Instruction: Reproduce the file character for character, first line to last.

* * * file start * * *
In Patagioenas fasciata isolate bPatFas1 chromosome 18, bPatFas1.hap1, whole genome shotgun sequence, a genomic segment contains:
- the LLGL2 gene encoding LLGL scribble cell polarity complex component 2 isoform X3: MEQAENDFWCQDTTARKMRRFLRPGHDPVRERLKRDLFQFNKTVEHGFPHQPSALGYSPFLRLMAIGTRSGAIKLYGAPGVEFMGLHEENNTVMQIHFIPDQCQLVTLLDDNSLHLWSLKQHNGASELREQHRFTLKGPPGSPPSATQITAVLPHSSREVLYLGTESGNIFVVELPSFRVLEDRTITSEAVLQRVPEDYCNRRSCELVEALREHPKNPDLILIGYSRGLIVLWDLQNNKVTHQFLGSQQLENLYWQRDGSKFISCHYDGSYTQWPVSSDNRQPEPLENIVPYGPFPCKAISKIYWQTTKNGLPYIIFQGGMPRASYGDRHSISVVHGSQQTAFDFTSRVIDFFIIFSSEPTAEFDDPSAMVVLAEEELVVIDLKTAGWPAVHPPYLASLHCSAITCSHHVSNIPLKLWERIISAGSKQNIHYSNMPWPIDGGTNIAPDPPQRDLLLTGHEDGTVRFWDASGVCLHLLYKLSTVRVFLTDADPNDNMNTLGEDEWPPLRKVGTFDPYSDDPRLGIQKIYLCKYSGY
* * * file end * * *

In Patagioenas fasciata isolate bPatFas1 chromosome 18, bPatFas1.hap1, whole genome shotgun sequence, a genomic segment contains:
- the LLGL2 gene encoding LLGL scribble cell polarity complex component 2 isoform X3: MEQAENDFWCQDTTARKMRRFLRPGHDPVRERLKRDLFQFNKTVEHGFPHQPSALGYSPFLRLMAIGTRSGAIKLYGAPGVEFMGLHEENNTVMQIHFIPDQCQLVTLLDDNSLHLWSLKQHNGASELREQHRFTLKGPPGSPPSATQITAVLPHSSREVLYLGTESGNIFVVELPSFRVLEDRTITSEAVLQRVPEDYCNRRSCELVEALREHPKNPDLILIGYSRGLIVLWDLQNNKVTHQFLGSQQLENLYWQRDGSKFISCHYDGSYTQWPVSSDNRQPEPLENIVPYGPFPCKAISKIYWQTTKNGLPYIIFQGGMPRASYGDRHSISVVHGSQQTAFDFTSRVIDFFIIFSSEPTAEFDDPSAMVVLAEEELVVIDLKTAGWPAVHPPYLASLHCSAITCSHHVSNIPLKLWERIISAGSKQNIHYSNMPWPIDGGTNIAPDPPQRDLLLTGHEDGTVRFWDASGVCLHLLYKLSTVRVFLTDADPNDNMNTLGEDEWPPLRKVGTFDPYSDDPRLGIQKIYLCKYSGY